By the Numbers
The seasonally adjusted estimate of new houses for sale at the end of July was 378,000, representing a supply of 6.1 months at the current sales rate.
The increase was driven by a 21.6% month-over-month spike in the rate of new multifamily construction. Single-family housing starts, meanwhile, slid 2.8%.
September’s reading of 76 was up one point from August, despite lingering challenges with labor and the building-material supply chain, the National Association of Home Builders reported, citing the latest NAHB/Wells Fargo Housing Market Index.
Month over month, home sales were down 3.5%, and the median sale price declined 1.2% to $335,000.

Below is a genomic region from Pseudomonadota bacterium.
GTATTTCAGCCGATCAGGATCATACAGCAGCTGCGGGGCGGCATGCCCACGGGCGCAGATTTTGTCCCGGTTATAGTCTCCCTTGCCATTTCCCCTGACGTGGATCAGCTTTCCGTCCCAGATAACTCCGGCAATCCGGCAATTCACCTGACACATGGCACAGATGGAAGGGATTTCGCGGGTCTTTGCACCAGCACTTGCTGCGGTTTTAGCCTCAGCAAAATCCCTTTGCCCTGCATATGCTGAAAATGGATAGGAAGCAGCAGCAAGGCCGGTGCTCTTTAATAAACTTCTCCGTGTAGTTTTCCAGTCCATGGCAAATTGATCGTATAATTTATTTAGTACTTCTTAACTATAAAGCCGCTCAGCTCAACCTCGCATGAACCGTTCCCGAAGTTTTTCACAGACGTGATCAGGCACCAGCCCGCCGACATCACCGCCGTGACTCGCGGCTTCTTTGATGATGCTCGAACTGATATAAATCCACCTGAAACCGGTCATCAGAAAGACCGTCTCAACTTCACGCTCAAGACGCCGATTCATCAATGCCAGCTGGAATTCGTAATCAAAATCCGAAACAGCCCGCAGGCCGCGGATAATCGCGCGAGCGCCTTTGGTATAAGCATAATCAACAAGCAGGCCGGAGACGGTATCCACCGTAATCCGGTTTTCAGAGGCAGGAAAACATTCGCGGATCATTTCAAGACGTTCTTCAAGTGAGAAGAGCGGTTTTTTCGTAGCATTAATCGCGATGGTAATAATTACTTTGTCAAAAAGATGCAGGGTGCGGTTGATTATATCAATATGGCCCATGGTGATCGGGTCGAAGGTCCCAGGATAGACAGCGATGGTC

August home sales fell for the first time in 12 months as median sales prices of both single-family homes and condominiums declined or stayed flat last month.
Pending home sales in August rose just 9%, the slowest growth since June 2020, according to a new Redfin report.
A decline in new home listings has had little impact on the market as far as demand is concerned, according to a recent Redfin report.
Housing inventory fell in Boston during August, while housing starts and existing-home sales rose.
Also during the month, the median sales price rose to $390,500 from $370,200 in June, according to the U.S. Census Bureau and the Department of Housing and Urban Development.
“Much of the home-sales growth is still occurring in the upper-end markets, while the mid- to lower-tier areas aren’t seeing as much growth because there are still too few starter-homes available.” — NAR chief economist Lawrence Yun